Tearful boffins confirm grav wave tsunami NOT caused by Big Bang

Milky Way's interstellar dust blurs origin of signal

Claims that a gravitational wave tsunami swept the universe from the Big Bang have turned to dust ... interstellar dust.

Last September, the smart money was already backing the idea that the signal didn't come from the early universe and, on Friday, scientists agreed that the "gravitational waves remain elusive."

No conclusive evidence could be found to support what many had hoped was a breakthrough discovery in March 2014, after a team of astrophysicists reported a sighting of gravitational waves – formed in the first trillionth of a trillionth of a trillionth of a second after the universe as we know it blinked into existence about 13.8 billion years ago.

The European Space Agency brought that claim back down to Earth yesterday, however.

It said that a joint analysis of data from ESA's Planck satellite and the gorund-based BICEP2 and Keck Array experiments showed that the origin of the signal had not been detected after all.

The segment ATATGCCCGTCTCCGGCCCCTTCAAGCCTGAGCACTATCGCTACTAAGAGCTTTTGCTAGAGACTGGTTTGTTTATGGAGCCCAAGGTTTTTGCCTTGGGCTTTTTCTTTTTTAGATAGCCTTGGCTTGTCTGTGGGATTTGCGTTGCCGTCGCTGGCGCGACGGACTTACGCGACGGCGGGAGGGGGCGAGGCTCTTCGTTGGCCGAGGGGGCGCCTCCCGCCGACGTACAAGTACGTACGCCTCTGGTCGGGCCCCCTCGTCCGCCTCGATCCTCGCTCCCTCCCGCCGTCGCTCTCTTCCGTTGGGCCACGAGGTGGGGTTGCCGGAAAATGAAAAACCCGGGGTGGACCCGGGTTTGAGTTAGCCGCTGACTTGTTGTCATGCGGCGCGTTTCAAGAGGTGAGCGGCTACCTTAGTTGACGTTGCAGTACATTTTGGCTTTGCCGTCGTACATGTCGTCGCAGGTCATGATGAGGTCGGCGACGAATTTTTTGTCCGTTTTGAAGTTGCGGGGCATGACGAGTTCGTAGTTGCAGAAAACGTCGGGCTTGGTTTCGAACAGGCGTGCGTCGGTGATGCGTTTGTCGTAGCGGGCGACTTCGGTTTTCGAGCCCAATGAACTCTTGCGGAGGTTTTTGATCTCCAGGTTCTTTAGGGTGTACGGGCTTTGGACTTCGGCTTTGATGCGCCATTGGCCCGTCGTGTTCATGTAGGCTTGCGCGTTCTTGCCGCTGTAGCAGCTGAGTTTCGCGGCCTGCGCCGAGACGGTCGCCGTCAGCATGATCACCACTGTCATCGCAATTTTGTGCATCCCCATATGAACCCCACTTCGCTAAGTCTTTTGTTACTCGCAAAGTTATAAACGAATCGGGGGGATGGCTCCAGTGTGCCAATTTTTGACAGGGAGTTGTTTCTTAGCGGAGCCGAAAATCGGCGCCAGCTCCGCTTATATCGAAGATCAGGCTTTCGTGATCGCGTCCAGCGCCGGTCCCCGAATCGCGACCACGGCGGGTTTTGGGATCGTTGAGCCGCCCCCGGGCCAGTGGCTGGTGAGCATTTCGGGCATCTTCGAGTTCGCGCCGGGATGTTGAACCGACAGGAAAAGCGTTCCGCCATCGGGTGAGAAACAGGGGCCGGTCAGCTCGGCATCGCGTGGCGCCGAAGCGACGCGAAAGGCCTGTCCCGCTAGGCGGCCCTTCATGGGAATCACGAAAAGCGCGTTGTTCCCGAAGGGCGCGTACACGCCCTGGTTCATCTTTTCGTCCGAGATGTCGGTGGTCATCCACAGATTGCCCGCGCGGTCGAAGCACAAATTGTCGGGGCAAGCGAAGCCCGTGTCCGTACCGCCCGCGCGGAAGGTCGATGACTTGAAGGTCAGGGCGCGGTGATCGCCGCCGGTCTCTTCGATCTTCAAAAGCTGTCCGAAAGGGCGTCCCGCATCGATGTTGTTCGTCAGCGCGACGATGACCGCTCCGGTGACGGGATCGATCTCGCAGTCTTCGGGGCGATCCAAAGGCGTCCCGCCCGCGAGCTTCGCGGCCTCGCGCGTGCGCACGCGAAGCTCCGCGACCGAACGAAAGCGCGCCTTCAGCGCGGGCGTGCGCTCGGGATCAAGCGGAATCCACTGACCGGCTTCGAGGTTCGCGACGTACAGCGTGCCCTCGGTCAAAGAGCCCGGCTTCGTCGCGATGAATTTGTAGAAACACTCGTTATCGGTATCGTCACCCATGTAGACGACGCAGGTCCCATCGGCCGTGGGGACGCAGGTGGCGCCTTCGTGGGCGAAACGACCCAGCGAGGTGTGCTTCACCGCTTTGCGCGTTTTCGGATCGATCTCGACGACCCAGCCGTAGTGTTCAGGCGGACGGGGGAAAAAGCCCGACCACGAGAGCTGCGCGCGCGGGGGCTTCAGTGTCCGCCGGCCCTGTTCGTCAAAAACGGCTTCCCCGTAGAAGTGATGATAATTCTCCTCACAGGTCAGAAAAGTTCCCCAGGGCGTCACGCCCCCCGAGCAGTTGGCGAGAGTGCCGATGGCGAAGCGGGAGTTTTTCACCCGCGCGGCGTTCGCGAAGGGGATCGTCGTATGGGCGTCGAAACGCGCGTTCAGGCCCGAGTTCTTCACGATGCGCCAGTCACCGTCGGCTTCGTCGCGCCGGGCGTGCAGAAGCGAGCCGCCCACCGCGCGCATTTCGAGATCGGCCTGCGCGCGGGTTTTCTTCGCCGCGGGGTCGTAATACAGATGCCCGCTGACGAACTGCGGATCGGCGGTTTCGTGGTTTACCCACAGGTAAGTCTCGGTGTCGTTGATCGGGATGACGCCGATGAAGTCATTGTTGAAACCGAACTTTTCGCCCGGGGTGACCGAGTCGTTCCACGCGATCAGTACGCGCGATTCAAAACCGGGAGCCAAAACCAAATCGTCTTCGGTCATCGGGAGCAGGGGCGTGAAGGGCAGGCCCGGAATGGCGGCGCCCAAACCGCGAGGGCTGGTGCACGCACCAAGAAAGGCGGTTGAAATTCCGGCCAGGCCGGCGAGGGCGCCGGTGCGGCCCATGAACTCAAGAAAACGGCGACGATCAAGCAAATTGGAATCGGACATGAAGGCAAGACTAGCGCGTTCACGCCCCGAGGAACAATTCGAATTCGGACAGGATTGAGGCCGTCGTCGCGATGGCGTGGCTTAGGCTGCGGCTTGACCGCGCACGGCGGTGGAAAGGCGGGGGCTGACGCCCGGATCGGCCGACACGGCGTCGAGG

Planck view of BICEP2 field (image credit: ESA/Planck)

This pic shows dust emission from the Small Magellanic Cloud, a satellite galaxy of the Milky Way.
Image credit: ESA/Planck Collaboration

“Searching for this unique record of the very early Universe is as difficult as it is exciting, since this subtle signal is hidden in the polarisation of the CMB [Cosmic Microwave Background – the legacy of light emitted only 380,000 years after the Big Bang], which itself only represents a feeble few per cent of the total light,” said Jan Tauber, ESA project science for Planck.

The ESA added that while boffins had presented evidence that suggested the siginal originated in primordial gravitational waves, interstellar dust in our Milky Way Galaxy could conjure up a similar effect. ®

Sponsored: Detecting cyber attacks as a small to medium business


Biting the hand that feeds IT © 1998–2020